Australian shares fell 3 per cent to a six-week low on Friday, with financial firms leading declines, on fears that more credit market problems would tip the US into a recession and drag global economies down with it.
THE Australian share market is in a quandary with confidence badly sapped by bad news about careless lending and investment here and overseas, leaving all but the bravest investors on the sidelines in a week when share losses approached $114 billion.
As another volatile session stripped 3.2 per cent from the S&P/ASX 200 Index yesterday, stock advisers were at a loss to explain the steep drops, saying investor resilience had been shot to pieces with an absence of institutional buying, made worse by hedge fund short selling continuing to feed off the dismal sentiment.
The benchmark S&P/ASX 200 index dropped 163.6 points to 5,271.9 by 0044 GMT, its lowest level seen January 23 and after rising 1.1 per cent in the previous session.
New Zealand’s benchmark NZX-50 index fell 1.6 per cent, or 56.11 points, to 3,547.72. Top stock Telecom Corp Ltd was down 2.5 per cent at NZ$3.83.
Australia’s stocks fell, rounding out the Australian All Ordinaries Index’s biggest weekly loss in two decades, after U.S. foreclosures reached a record and commodity prices dropped.
National Australia Bank Ltd. tumbled to a three-year low, leading financial companies lower, on concern home-loan defaults will provoke more credit losses. BHP Billiton slumped for the first time in four days after a decline in metals prices.
THE share market is in freefall, with $114 billion lost on the share market this week and more losses to come as panic takes over.
WESTPAC last night became the second big bank to raise rates on variable home loan by more than the RBA rate hike as mortgage rates near 10pc.
MARGIN calls and hedge fund selling are driving share prices down of finance stocks including Babcock & Brown and there’s no end in sight.
Asian stocks fell, completing the biggest weekly drop since August, as record home foreclosures in the U.S. fueled speculation global loan defaults will increase.
Financial stocks led the decline. National Australia Bank Ltd. fell to the lowest in more than three years in Sydney and Sumitomo Mitsui Financial Group Inc. dropped in Tokyo as gauges of credit risk in the region rose to records. Sony Corp. and Nintendo Co. led declines among companies reliant on U.S. sales. BHP Billiton, the world’s largest mining company, retreated on lower metal prices.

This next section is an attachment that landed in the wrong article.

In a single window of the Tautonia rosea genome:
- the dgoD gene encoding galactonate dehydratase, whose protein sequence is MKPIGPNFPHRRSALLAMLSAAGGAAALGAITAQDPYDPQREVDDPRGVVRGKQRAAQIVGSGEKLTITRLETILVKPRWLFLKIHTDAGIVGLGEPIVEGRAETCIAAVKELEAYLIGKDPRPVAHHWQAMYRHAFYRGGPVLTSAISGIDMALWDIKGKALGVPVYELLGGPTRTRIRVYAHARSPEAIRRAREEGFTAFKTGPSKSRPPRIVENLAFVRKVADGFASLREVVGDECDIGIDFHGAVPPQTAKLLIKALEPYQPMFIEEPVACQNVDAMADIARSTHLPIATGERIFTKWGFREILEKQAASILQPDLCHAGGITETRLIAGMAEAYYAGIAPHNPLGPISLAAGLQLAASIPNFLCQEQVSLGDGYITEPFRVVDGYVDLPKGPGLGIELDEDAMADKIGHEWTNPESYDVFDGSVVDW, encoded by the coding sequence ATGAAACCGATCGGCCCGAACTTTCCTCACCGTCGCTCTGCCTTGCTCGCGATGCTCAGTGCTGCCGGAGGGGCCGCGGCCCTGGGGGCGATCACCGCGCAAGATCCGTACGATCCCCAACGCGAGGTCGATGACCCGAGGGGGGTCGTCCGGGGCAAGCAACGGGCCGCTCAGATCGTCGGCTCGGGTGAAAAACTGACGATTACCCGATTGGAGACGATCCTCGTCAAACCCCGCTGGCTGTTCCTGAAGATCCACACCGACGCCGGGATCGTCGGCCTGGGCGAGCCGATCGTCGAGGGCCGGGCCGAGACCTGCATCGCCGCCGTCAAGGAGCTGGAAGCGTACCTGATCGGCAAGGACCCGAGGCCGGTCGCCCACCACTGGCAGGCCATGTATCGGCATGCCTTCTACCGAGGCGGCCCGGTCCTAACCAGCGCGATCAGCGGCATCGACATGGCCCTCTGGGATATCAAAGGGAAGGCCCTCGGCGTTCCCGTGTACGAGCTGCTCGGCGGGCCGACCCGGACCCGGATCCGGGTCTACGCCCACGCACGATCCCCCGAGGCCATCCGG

“All the uncertainty in the U.S. and surrounding the credit crunch is bearing down again on markets around the world,” said Shane Oliver, who helps manage the equivalent of $113 billion at AMP Capital Investors in Sydney. “Asian markets look like they’re going to re-test their January lows.”
The MSCI Asia Pacific Index slumped 2.6 percent to 140.18 as of 7:20 p.m. in Tokyo, taking its loss in the past five days to 5 percent. The benchmark has declined 11 percent this year and touched a 14-month low on Jan. 22, on concern a housing slump will drag the U.S. into a recession.
The MSCI index’s weekly loss is the most since the period ended Aug. 17, when stocks fell amid speculation U.S. mortgage lender Countrywide Financial Corp. would go bankrupt.
Japan’s Nikkei 225 Stock Average retreated 3.3 percent to 12,782.80. It declined 6 percent the past five days, the biggest loss since the week ended Aug. 17. Australia’s S&P/ASX 200 Index tumbled 3.2 percent, the most in a month.
Financial companies: National Australia Bank Ltd. (NAB AU), the country’s largest bank, slipped A$1.53, or 5.4 percent, to A$26.93, its weakest close in more than three years. Commonwealth Bank of Australia (CBA AU), the second-largest, declined A$1.22, or 3 percent, to A$39.35, its lowest close since October 2005.
Macquarie Group Ltd. (MQG AU), Australia’s biggest securities firm, dropped for a seventh straight day, sliding A$1.57, or 3.3 percent, to A$45.43, ending the week 15 percent lower. Babcock & Brown Ltd. (BNB AU), Australia’s second-largest investment bank, plunged A$1.54, or 9.9 percent, to A$13.96, its biggest decline in seven weeks.
Mining, materials companies: BHP Billiton (BHP AU), the world’s largest mining company, fell 92 cents, or 2.3 percent, to A$38.88, the biggest decline in the S&P/ASX 200’s group of materials-related stocks. Rio Tinto Ltd. (RIO AU), which is resisting a takeover by BHP, declined A$4.8, or 3.5 percent, to A$131.20, the lowest since Feb. 13. Bluescope Steel Ltd. (BSL AU), Australia’s largest steelmaker, decreased 38 cents, or 3.5 percent, to A$10.40, the lowest since Feb. 12.